Power Workout For Busy Executives

Wednesday, September 27, 2006 - 9:05am

By Adam Kessler, CSCS

Lately, many businesses are implementing wellness programs for their employees. This trend is beneficial for a variety of reasons, one of which is that by promoting a healthier lifestyle companies are creating happier and healthier employees. Unfortunately, due to their busy schedules, many of the executives who are implementing these wellness programs are not taking advantage of them.

One way busy executives can keep fit is by practicing a quick, power workout, which can take as little as 30 minutes. A well-rounded routing, it integrates both strength training exercises and a cardiovascular workout. Done three times a week, it will give you enough of a workout to develop your muscles, burn body fat, and strengthen your heart.

Part 1: Strength training

Start off your workout with a warm-up. Some of your options include: jogging in place for five minutes, taking a brisk walk, doing some jumping jacks, etc. After warming-up, you will perform six exercises in a circuit fashion. Do each exercise for 45 seconds, and then take a quick 15-second break before starting the next exercise. Complete each exercise in the following order:

  • Medicine ball squats. Hold a medicine ball in your hands, lengthening your arms down towards your thighs. Now, squat down and stand back up. As you stand, curl the medicine ball toward your chest, and then press it over your head. Standing straight, now bring the ball back down to your thighs. Repeat this motion, going as fast as you can and making each movement very crisp/in good form. (Targets areas: quadriceps, gluteus maximus, shoulders, and biceps)

  • Ball leg curls. Lie down and place your heels on the top of a stability ball. Once your heels are in place, lift your hips straight up into the air. It will be tough to stay balanced, but once you do dig your heels into the ball and contract your legs so that your heels will come back toward your rear. Stay balanced, keep your hips high, and repeat. (Targets areas: hamstrings, abdominals, and lower back)
  • Reverse abdominal crunch. Lie down in a crunch position with your legs in a 90 degree angle in the air. Squeeze a stability ball between your knees. Once the stability ball is secure, lift your hips in the air, and rotate your knees back like they are trying to touch your shoulders. Repeat. (Target area: abdominals)
  • Ball push-ups. Get in a push-up position with your legs on the stability ball and your hands on the ground. Then, do a push-up with your nose touching the ground. The closer the ball is towards your waist, the easier the exercise will be. The closer to your feet, the more difficult it will be. (Target areas: chest, shoulders, triceps, abdominals, and lower back)
  • Dumbbell bent over row. Grab two dumbbells and bend over at the waist so that your back is parallel to the ground. You can bend your knees slightly. Keep your back flat and tight (by sticking your chest out and shoulders back) throughout the entire movement. Pull the dumbbells straight up so that they are at the side of your ribs then lower them slowly. As you raise them up, squeeze your shoulder blades together. This movement is similar to starting a lawnmower. (Target areas: latissimus dorsi, rhomboids, and biceps)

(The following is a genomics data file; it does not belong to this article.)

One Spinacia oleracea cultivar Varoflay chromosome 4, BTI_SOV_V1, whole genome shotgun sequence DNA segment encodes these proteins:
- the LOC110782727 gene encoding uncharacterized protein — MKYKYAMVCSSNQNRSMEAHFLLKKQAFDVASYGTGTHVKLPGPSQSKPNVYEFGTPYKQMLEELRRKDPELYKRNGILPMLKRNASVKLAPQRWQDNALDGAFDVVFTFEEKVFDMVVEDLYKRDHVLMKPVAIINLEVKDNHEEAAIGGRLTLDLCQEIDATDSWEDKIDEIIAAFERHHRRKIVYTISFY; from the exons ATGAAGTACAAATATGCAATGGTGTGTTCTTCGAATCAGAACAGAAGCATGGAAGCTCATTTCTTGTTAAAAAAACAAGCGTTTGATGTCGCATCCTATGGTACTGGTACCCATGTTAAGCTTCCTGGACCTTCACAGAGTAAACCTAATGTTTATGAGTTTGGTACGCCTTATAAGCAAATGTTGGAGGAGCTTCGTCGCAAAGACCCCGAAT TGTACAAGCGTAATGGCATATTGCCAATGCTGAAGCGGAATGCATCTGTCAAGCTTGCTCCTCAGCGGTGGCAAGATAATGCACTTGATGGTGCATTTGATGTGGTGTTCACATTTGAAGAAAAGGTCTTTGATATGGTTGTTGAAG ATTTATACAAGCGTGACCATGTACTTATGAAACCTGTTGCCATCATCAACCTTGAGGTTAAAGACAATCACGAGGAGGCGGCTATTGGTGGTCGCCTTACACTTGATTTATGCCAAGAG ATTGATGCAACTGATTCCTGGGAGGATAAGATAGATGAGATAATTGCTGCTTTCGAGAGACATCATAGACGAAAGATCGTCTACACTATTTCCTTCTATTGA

• Shoulder raise. Sit down on a stability ball so that your legs are in a 90 degree angle and your back is nice and tight. Essentially, sit up straight. Take two dumbbells and let them hang by your sides. Now, raise the dumbbells laterally so that your arms are parallel to the floor. Then, keeping your arms at that height, brig your arms together in front of your face, they should be eye level. Return the back out, and then lower them down to your side. (Target area: shoulders)

Do this circuit twice. To modify the workout, you can increase the time you spend on each exercise, or you can decrease your rest time. Another option is to decrease the amount of time you spend on each exercise and your rest time, while simultaneously increasing the number of sets. It really just depends on how much time you have.

Part 2: Cardiovascular training

Once you’ve done the strength training circuit, your heart rate will be pumping. Now, we’re going to give the heart one final workout. Whatever activity you did to warm up, perform that for 13 minutes. This is amount of time is sufficient to put your heart through a cardiovascular workout.

It only takes 30 minutes to complete the workout

If you do the above workout, it will take you 30 minutes. All you need to do now is shower, change clothes, and get back to work. If you do the strength portion, it can’t be done again without a rest day in-between. To vary your workout, you can do two consecutive days, but on the second day just do the cardio portion. Once you do this workout, you will be all charged-up to close that next client or broker that next blockbuster deal.